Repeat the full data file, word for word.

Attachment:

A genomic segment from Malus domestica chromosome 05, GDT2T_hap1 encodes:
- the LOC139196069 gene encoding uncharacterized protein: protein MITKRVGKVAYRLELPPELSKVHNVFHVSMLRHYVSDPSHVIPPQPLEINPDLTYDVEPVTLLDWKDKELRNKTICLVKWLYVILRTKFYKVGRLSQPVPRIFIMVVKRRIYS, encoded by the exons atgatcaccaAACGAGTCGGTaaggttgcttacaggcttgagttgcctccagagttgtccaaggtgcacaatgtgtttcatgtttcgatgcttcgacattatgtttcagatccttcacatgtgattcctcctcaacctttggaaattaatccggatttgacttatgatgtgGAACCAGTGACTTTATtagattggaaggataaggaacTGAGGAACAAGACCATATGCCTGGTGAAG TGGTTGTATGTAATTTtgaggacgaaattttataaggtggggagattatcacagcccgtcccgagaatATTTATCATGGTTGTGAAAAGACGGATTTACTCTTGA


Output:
A genomic segment from Malus domestica chromosome 05, GDT2T_hap1 encodes:
- the LOC139196069 gene encoding uncharacterized protein: protein MITKRVGKVAYRLELPPELSKVHNVFHVSMLRHYVSDPSHVIPPQPLEINPDLTYDVEPVTLLDWKDKELRNKTICLVKWLYVILRTKFYKVGRLSQPVPRIFIMVVKRRIYS, encoded by the exons atgatcaccaAACGAGTCGGTaaggttgcttacaggcttgagttgcctccagagttgtccaaggtgcacaatgtgtttcatgtttcgatgcttcgacattatgtttcagatccttcacatgtgattcctcctcaacctttggaaattaatccggatttgacttatgatgtgGAACCAGTGACTTTATtagattggaaggataaggaacTGAGGAACAAGACCATATGCCTGGTGAAG TGGTTGTATGTAATTTtgaggacgaaattttataaggtggggagattatcacagcccgtcccgagaatATTTATCATGGTTGTGAAAAGACGGATTTACTCTTGA